TANAKA.LOBO (タナカ ロボ) serves carefully arranged sea bream ramen. Based in Tokyo's Setagaya City, this ramen shop has generated a lot of buzz since they opened.
Tanaka-san, the masterchef at TANAKA.LOBO, was once a professional cameraman. This job took him to many places. He therefore had chance to sample a lot of ramen. He became such a fan of ramen that he ended up sometimes eating 500+ bowls a year.
This obsession with ramen eventually led him to train at prominent Tokyo ramen shop Shibasakitei. It was there he honed his ramen skills for several years. In 2020 he decided to go solo, opening TANAKA.LOBO. The ramen he serves there has received a lot of praise since 2020.
Ramen Walker magazine, an authority on ramen, named TANAKA.LOBO Tokyo's no. 2 new ramen shop for the year.
A Different Sea Bream Ramen
All this fuss has been about their sea bream ramen. Red sea bream, or "tai" in Japanese, is the most prized fish in the country. There are already several Tokyo ramen shops that do sea bream ramen, including Touka, Mengyo, Machikado, and Housenka.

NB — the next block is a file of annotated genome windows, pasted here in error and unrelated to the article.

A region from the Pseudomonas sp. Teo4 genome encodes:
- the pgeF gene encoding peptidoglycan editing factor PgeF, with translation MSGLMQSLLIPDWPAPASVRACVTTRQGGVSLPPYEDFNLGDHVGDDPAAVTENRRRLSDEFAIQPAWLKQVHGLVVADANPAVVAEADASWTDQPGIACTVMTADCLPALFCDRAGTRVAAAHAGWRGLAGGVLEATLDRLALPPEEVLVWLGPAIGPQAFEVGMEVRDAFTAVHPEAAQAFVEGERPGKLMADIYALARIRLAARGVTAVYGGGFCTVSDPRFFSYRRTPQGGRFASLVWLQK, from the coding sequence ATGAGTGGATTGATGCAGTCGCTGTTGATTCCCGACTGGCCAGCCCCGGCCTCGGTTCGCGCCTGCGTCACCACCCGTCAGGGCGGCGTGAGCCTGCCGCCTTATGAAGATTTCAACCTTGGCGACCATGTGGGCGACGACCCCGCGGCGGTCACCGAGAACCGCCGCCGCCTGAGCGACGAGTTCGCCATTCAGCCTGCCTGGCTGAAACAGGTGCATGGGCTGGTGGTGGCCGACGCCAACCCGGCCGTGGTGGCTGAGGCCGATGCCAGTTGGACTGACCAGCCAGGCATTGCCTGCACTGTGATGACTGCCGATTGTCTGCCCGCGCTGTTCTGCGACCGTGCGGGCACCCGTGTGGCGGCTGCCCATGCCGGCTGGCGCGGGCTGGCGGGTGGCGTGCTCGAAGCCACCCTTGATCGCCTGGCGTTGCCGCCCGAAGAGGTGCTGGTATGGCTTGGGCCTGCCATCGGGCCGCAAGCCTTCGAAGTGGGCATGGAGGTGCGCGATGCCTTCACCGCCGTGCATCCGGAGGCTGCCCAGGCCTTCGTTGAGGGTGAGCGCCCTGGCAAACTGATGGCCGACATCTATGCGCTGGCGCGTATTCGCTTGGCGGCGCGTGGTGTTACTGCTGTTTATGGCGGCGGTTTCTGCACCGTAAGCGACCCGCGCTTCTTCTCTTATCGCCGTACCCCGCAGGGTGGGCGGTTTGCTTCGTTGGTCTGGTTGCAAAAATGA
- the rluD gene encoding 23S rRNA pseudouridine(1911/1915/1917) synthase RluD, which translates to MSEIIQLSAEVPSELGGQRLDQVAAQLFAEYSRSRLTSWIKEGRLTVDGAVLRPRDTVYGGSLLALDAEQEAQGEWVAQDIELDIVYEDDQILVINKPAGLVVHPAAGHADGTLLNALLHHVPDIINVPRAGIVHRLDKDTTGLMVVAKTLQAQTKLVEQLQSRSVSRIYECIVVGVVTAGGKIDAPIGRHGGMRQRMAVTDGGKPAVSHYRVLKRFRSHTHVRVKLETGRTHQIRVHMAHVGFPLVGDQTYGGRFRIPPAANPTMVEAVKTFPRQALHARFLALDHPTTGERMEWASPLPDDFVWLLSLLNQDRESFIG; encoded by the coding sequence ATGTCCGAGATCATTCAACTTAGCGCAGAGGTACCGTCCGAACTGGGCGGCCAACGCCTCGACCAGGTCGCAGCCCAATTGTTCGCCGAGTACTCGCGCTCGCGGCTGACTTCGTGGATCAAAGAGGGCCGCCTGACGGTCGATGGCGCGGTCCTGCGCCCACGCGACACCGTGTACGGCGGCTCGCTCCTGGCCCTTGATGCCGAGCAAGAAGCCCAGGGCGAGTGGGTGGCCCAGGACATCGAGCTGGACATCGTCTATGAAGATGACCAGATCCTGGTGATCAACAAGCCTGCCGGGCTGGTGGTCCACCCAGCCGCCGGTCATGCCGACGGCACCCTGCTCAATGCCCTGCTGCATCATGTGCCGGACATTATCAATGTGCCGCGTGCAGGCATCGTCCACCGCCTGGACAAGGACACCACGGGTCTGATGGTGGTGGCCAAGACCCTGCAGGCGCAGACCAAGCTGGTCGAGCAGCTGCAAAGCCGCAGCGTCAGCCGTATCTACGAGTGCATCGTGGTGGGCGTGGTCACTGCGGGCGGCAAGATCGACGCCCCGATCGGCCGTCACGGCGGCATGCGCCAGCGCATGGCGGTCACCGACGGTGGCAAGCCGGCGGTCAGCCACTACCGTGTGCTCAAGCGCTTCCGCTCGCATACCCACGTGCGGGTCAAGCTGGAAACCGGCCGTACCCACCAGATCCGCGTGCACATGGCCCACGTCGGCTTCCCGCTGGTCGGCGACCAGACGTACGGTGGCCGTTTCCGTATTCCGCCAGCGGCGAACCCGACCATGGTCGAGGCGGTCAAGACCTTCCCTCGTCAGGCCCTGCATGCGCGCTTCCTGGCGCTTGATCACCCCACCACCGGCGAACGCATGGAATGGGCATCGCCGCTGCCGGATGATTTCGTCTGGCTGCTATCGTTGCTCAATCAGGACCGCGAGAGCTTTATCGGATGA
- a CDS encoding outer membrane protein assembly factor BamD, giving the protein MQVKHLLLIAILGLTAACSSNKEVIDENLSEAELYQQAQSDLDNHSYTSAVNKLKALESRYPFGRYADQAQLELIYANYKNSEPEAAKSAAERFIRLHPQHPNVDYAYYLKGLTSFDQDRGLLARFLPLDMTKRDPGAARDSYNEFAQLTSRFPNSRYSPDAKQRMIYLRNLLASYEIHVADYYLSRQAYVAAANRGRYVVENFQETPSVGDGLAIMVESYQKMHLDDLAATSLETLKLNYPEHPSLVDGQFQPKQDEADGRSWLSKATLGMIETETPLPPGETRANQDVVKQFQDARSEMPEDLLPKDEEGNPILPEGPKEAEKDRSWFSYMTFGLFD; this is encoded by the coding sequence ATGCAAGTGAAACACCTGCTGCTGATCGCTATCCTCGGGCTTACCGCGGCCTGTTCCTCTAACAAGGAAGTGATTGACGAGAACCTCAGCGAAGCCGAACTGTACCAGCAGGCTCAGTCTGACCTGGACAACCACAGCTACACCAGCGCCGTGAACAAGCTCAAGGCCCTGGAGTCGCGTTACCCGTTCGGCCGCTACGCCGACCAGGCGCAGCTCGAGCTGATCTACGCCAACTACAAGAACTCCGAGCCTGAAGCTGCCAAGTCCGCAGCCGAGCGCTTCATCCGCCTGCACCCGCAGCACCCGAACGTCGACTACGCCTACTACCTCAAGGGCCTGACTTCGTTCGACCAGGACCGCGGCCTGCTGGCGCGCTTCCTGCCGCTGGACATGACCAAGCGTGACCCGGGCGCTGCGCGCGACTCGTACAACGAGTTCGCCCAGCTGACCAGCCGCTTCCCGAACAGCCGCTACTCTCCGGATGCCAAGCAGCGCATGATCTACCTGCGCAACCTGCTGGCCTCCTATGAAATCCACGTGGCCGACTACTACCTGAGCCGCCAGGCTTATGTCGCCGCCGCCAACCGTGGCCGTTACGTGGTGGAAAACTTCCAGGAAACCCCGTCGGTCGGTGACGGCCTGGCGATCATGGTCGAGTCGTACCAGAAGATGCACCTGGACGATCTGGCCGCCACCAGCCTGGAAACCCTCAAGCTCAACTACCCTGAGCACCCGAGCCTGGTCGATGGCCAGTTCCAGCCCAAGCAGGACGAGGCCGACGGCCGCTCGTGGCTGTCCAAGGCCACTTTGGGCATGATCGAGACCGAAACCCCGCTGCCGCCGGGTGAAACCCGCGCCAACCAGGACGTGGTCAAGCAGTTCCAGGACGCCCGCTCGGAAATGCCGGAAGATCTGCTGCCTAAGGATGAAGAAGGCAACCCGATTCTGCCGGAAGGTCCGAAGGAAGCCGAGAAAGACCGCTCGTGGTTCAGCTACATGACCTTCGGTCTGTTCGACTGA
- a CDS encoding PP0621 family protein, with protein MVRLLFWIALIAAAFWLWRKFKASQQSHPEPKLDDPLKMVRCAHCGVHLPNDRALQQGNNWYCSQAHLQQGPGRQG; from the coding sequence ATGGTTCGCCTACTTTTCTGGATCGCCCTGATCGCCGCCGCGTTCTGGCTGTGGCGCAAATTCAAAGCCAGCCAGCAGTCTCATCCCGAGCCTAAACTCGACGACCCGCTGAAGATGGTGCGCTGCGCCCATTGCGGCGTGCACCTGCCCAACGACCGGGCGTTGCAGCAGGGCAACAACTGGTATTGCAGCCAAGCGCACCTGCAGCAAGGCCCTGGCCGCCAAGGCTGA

But those Tokyo ramen shops mostly use sea bream bones for their soup. TANAKA.LOBO switches it up, using dried (niboshi) sea bream instead. Dried fish can often bring bitter flavors. The ramen soup at TANAKA.LOBO is no different - the bitterness is there. However, it's far more restrained.
The sea bream flavor is front and center, as it should be. But just like with the bitterness, it's subdued and presented in a delicate way. This delicate soup is carried by Himalayan rock salt. It contrastingly gives the bowl a hardened, almost dramatic foundation. Lastly, there's a touch of lemon and grapefruit juice.
The toppings are simple. Sitting atop the mountain of folded noodles is an island of Okinawan soki-style boneless pork ribs. They're seasoned with a sweetly flavored soy sauce. They're wearing a hat of green negi (spring onions).
Tamura Seimen supplies the squared-shaped, medium thick noodles. The noodles are folded beautifully in the bowl. Tanaka-san definitely picked up his technique at Shibasakitei, his former training grounds.
They're located in Kamimachi, Setagaya. This is a residential area of Southwest Tokyo. It's not too far out though, only about 7 km from Shibuya.
I'll eventually be back for some of their other ramen.